Month in Cash: Weather still freezing but economy thawing

02-01-2014

A frigid January kept the money markets on ice, despite some mixed signals from the U.S. and world economies. The Federal Reserve’s decision to continue with tapering did not have a pronounced effect, as the commercial paper and cash markets held up well. Supply was pretty good without any hiccups, and the yield curve ended the month basically where it was at the end of December. We did see a flight to quality toward the end of the month on troubles in emerging-market countries as well as the Fed’s decision to reduce monthly asset purchases, known as quantitative easing (QE), another $10 billion to $65 billion, split between mortgage-backed securities and Treasury securities.

While this risk-off trade impacted the equity and bond market in the month’s final week, from a money-market perspective, the Fed’s decision to extend the experimental overnight reverse repo facility was more important and a positive. The Fed is testing the facility to help manage its an exit from extraordinary monetary accommodation of the past several years, and both our funds—which have utilized the facility to the tune of a couple billion dollars daily—and the broader market have benefitted.  At the end of the December and into most of January, there would have been zero to potentially negative rates offered for some forms of repo had the Fed, through the facility, not improved supply and essentially set a floor on overnight rates. Supply and demand remains out of whack and continues to keep rates low, which is a key reason we welcome the Fed’s extension of the program.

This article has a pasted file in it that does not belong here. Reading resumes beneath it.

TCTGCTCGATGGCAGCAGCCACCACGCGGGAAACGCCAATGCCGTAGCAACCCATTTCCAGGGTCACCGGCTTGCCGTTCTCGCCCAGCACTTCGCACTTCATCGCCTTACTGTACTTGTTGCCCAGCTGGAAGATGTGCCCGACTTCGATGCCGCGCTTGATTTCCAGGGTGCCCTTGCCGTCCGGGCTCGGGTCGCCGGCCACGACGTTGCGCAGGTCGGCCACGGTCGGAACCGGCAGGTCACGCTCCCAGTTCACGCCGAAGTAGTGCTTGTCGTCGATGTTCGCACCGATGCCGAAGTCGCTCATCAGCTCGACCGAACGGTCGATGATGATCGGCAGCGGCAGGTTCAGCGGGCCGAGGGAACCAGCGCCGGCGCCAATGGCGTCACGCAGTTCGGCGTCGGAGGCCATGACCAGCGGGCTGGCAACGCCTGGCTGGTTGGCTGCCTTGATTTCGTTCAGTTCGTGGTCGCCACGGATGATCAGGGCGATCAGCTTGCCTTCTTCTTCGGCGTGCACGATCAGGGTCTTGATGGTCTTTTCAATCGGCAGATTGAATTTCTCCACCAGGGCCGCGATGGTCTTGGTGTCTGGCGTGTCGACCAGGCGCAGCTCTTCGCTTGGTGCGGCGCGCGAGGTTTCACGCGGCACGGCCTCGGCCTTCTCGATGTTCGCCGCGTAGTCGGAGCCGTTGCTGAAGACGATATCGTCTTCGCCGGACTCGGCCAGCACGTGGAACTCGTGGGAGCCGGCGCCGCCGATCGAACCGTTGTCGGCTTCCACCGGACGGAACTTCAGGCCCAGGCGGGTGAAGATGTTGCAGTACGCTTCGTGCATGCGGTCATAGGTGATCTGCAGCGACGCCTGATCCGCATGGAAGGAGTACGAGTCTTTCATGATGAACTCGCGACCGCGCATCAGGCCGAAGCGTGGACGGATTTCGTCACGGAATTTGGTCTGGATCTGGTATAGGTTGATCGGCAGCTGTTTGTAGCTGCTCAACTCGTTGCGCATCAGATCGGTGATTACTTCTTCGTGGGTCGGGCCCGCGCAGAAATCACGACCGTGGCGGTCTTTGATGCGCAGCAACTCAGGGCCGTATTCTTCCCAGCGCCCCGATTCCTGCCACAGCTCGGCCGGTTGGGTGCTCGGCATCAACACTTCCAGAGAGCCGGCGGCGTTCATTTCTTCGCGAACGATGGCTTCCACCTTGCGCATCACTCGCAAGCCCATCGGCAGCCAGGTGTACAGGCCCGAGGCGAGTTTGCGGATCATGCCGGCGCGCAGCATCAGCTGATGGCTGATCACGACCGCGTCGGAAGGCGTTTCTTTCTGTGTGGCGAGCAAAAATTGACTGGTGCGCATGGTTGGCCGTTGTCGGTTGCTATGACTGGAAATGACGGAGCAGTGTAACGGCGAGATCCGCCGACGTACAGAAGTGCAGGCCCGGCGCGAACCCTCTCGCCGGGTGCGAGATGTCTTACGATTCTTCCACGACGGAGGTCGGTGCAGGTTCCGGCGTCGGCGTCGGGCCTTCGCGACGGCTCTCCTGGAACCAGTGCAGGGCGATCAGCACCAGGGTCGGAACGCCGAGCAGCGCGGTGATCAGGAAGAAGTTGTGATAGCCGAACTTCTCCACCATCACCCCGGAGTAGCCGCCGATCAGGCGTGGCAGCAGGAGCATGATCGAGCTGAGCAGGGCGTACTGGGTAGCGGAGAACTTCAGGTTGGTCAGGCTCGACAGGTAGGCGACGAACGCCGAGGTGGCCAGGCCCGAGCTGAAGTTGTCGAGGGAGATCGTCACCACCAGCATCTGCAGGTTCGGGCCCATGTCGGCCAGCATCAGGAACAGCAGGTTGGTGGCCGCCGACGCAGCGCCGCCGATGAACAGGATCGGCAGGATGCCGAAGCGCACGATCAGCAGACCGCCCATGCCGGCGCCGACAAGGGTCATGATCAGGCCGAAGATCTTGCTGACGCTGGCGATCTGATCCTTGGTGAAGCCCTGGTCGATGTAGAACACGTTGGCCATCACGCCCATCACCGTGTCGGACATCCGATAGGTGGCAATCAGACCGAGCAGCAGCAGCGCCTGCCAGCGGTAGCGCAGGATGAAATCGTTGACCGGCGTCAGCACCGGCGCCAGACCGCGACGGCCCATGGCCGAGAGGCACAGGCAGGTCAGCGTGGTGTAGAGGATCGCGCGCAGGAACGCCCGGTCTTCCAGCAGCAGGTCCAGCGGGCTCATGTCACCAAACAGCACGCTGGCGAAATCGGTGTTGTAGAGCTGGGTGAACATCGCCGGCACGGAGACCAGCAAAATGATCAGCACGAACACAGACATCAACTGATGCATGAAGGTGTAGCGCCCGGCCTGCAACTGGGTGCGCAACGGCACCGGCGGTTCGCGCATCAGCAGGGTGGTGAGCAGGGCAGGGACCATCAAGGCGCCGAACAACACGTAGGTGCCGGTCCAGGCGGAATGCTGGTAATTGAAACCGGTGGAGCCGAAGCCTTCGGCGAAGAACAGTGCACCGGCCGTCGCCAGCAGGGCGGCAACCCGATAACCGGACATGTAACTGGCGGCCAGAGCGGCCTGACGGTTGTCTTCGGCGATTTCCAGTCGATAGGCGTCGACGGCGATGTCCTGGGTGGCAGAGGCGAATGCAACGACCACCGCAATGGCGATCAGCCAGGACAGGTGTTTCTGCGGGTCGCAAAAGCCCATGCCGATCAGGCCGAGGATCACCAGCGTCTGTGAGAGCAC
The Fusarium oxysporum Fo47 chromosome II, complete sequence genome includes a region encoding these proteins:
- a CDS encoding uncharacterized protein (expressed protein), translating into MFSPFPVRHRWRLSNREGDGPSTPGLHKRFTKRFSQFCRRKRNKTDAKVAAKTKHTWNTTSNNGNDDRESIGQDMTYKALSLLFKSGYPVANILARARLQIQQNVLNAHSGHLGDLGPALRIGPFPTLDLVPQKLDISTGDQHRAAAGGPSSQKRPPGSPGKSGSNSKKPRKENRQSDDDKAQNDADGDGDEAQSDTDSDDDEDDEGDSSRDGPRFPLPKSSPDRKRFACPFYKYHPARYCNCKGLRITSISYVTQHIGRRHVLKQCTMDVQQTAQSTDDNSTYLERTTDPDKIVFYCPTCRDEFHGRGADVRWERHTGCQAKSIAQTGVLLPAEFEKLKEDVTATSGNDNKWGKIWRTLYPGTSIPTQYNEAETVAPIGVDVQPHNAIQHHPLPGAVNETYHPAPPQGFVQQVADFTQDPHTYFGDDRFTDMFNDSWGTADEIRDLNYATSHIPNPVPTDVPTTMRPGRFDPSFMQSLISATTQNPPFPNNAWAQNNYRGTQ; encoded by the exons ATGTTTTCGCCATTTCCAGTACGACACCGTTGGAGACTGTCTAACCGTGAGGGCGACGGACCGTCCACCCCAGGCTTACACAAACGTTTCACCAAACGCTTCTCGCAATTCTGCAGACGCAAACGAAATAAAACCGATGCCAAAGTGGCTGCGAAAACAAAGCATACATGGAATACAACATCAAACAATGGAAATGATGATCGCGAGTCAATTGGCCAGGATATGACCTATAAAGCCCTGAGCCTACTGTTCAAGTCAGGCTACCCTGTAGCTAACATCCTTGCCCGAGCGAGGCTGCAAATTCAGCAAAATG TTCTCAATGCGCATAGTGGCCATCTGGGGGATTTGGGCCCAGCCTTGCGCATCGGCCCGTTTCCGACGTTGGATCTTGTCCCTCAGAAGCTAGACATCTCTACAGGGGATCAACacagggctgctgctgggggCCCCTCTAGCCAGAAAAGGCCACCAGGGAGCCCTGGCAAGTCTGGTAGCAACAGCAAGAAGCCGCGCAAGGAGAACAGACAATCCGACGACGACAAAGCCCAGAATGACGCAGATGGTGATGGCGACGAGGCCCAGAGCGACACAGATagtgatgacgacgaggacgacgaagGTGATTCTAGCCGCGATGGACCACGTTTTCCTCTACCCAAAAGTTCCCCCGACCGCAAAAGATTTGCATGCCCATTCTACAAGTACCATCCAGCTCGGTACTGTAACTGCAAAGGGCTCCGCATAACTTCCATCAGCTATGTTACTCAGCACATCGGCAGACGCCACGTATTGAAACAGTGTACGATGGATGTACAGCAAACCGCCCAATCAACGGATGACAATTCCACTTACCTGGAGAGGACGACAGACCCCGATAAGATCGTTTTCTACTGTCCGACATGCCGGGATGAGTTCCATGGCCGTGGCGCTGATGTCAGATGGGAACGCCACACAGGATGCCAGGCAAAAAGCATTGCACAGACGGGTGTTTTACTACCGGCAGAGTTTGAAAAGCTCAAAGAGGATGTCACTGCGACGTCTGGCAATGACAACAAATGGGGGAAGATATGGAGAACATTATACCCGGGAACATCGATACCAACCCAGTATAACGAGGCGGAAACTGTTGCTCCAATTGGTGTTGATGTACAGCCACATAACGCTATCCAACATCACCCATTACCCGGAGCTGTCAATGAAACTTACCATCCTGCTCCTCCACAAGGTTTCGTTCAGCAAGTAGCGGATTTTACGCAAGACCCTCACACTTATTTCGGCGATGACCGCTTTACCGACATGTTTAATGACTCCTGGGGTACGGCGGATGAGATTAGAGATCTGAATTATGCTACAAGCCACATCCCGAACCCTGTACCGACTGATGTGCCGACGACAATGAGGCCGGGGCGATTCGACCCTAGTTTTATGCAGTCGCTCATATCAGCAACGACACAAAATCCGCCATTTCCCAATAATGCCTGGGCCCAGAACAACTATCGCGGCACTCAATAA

The Fed raised the daily allotment cap to $5 billion per counterparty from $3 billion, which frankly doesn’t help us a whole lot since in general our funds haven’t used the tool up to the previous limit. Even so, there is no question that the facility’s reverse repo rates, which can go as high as 5 basis points, have been very helpful in nudging up rates or at the least preventing them from falling even lower.  Now with the program’s extension, our attention is turning to the debt ceiling, which officially comes Feb. 7 but with cash on hand and other extraordinary measures at its disposal, the Treasury likely can make do by meeting all the country’s financial obligations through February and into early March.

Weathering the seasonal data

As far as the economy, you can’t blame the weather for everything, but it did continue to weigh on the housing market. This is about the worst time of the year to either start building a house or undertake a search for an existing house. U.S. housing starts and confidence slipped in December, with new construction falling 9.8% to 999,000 and sales of new homes dropping 7% to a seasonally adjusted annual rate of 414,000. We are not surprised by that. It is not as if the numbers have gone negative, they are just not as strong. But that dip, coupled with a weak jobs report, adds credence to why the Fed shaved QE by only another $10 billion rather than not accelerate the reduction of asset buying. And it also accounts for why it will not raise the benchmark funds rate for some time. Plus, all the single-digit temperatures we have been having during the month of January are going to wreak havoc with some of the economic data this month, too, so it may be a few months before we get a good handle on how the economy is doing.


 
 
 
 
 
 
 
 
 
 
 
Views are as of the date above and are subject to change based on market conditions and other factors. These views should not be construed as a recommendation for any specific security or sector.
The cash-yield curve is a graph showing the comparative yields of securities in a particular class according to maturity. Securities on the long end of the yield curve have longer maturities.
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